Signs, Wonders, and Suffering for Christ

And as they spake unto the people, the priests, and the captain of the temple, and the Sadducees, came upon them, being grieved that they taught the people, and preached through Jesus the resurrection from the dead. Acts 4:1-2

The Sadducees were sad. The message didn’t make them glad. They didn’t like the gospel message. A crippled man had just been miraculously healed through the power of Jesus’ name. Some people don’t like miracles. The Sadducees sure didn’t. They didn’t believe in angels or resurrection, and probably would have preferred for the man to stay a cripple, because the power of God was something they couldn’t handle.

Yes, there is a form of religion that denies God’s power, that teaches us to go to church on Sunday, do all the motions of worship, then go home unchanged. But we feel better because we’ve done our religious duty. The conscience is temporarily assuaged, but the heart remains hard and the soul remains untouched. It is a faith that rests on the wisdom of man, but in the name of Jesus Christ Peter and John had just performed an amazing miracle.

And now the priests, the captain of the temple, and the men who were famous for being sad, the Sadducees, arrested Peter and John. They persecuted them (i.e. gave them a hard time) for daring to lay hold of Jesus’ promise that

“He who believes on me, the works that I do shall he do also; and greater works than these shall he do; because I go unto my Father.” (John 14:12)

I’m sure that most of us are familiar with the scripture “Faith without works is dead” (James 2:26). Well, the Apostles had a living faith in God and they demonstrated it by daring to take hold of a crippled man’s hand and help him to his feet. They believed God’s Word and acted on it.

Now, some believing Christians (I don’t know how many) don’t believe God still performs instantaneous healings, resurrections, or miracles. Some of them hold the concept that to be sick or infirm or disabled is to somehow suffer for the gospel. They preach against the idea of divine healing, as if it was opposed to God’s will. But what would Jesus say to that? How did He feel about healing people?

Once, in a synagogue where Jesus was speaking, there was a man with a withered hand. The religious guys were watching him carefully, waiting to accuse him of healing on the Sabbath. They cared more about their religious doctrine than about the ailing man. The scriptures tell us that Jesus was grieved for the hardness of their hearts (Mark 3:5). His question to them was:

“Is it lawful to do good on the sabbath days, or to do evil, to save life, or to kill?” (verse 4)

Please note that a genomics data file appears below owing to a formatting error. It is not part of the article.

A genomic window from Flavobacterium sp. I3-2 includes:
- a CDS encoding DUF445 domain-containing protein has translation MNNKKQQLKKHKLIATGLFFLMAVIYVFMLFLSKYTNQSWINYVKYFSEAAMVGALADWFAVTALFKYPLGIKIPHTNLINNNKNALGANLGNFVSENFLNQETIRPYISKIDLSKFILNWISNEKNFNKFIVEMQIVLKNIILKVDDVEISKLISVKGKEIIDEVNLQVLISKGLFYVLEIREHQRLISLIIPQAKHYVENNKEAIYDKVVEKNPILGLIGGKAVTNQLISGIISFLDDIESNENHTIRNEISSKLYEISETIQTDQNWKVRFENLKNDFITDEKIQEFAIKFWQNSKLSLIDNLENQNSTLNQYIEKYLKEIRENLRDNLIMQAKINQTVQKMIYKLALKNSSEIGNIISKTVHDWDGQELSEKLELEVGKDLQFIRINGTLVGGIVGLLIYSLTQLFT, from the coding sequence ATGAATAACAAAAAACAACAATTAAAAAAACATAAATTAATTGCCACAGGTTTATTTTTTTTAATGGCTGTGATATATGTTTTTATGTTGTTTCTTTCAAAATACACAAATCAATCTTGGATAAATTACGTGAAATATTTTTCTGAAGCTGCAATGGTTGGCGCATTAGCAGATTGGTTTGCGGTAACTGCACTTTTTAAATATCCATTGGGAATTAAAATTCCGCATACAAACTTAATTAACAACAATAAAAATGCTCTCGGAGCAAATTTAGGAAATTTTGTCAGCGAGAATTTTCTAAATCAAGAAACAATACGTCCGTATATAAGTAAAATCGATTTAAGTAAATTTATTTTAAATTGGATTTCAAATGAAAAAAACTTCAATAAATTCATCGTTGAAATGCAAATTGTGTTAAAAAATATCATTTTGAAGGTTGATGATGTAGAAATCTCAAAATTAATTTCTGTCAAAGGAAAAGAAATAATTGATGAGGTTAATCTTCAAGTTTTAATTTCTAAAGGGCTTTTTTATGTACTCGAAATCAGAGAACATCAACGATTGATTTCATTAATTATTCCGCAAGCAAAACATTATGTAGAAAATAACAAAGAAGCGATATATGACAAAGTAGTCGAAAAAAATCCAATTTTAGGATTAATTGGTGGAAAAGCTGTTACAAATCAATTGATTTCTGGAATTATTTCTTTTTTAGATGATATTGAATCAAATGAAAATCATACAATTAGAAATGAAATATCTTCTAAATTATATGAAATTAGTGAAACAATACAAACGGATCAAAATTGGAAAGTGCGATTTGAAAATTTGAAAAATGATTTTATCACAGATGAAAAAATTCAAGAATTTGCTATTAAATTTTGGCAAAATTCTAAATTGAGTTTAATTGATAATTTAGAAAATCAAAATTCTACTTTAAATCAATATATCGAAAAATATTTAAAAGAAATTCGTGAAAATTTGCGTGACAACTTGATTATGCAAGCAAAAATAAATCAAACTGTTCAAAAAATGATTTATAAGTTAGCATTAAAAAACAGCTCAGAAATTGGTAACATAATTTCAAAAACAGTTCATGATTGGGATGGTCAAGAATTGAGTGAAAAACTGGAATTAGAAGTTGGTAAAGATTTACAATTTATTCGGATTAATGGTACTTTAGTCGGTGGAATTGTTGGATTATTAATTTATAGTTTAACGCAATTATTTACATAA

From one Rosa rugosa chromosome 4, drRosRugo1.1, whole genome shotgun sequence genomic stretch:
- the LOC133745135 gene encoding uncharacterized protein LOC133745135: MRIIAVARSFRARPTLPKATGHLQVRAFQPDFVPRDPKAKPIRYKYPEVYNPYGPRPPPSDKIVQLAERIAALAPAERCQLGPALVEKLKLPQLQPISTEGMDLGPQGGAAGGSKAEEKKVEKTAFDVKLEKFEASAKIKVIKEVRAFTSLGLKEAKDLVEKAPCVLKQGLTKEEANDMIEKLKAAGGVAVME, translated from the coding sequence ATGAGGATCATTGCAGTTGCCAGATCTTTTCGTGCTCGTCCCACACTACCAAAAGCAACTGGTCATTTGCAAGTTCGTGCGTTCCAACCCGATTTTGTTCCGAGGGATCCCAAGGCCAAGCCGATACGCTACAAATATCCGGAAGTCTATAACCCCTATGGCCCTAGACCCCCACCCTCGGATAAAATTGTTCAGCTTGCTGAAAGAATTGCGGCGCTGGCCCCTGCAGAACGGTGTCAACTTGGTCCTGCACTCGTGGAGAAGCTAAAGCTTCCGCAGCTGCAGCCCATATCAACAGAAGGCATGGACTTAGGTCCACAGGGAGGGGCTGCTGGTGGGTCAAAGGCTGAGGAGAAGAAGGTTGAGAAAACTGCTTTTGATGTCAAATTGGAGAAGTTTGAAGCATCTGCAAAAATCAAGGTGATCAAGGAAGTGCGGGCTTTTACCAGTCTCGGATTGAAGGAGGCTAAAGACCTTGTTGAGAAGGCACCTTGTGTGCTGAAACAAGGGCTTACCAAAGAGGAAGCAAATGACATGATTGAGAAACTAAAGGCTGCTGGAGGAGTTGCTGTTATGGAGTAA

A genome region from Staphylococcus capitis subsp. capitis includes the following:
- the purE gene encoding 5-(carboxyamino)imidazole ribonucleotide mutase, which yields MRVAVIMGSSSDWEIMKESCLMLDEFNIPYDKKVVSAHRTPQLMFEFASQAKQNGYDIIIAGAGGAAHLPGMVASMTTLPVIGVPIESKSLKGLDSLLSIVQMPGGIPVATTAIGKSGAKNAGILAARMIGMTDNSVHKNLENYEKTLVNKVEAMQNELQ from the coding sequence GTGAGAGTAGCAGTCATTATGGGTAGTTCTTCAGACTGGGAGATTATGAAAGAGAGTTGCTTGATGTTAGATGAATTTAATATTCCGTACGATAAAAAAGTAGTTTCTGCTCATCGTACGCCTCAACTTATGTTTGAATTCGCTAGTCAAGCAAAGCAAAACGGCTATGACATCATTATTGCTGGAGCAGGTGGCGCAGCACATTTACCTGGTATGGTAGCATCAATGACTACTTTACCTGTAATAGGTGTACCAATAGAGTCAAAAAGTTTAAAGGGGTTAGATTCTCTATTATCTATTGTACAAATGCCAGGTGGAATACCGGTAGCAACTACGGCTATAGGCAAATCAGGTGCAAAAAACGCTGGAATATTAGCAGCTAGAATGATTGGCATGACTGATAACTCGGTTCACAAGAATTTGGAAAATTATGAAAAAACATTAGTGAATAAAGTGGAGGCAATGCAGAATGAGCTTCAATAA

Of course, Jesus healed the man. This time it was the Pharisees he angered, and they plotted to destroy him. Jesus didn’t have to get sick to suffer persecution at their hands. He suffered because he healed people and raised others from the dead. The religious people were envious, because they had a form of godliness but denied its power (II Timothy 3:5-7). I don’t know about you, but that’s not how I want to live my Christian life.

 

 

 

 

 

Author: wingandprayer

I am a writer of Biblically-based and other sorts of humor because I want to see the spirit of heaviness lifted off of people and replaced with the garment of praise as it says in Isaiah 61:3. Throughout the years, God has inspired me with a number of ideas for fun stories based on the Bible and on Biblical characters. You can find one of my articles, "A Queen's Eye View of Insecurity," in the Faithwriters' book "Mixed Blessings, Classically Inspired," published by Breath of Fresh Air Press. Several other articles of mine, winning entries in Faithwriters contests, have been accepted for publication. Now my first super hero book is on its last leg of revisions. I look forward to sharing it with my fellow fantasy enthusiasts once it is published. I also write healing tracts for missions and evangelism and have illustrated several books, including "How do You Hide a Dinosaur?", "The Nail," "The Tree," and "The Vine," by Peg Stormy Bradley.

Leave a Reply

Fill in your details below or click an icon to log in:

WordPress.com Logo

You are commenting using your WordPress.com account. Log Out / Change )

Twitter picture

You are commenting using your Twitter account. Log Out / Change )

Facebook photo

You are commenting using your Facebook account. Log Out / Change )

Google+ photo

You are commenting using your Google+ account. Log Out / Change )

Connecting to %s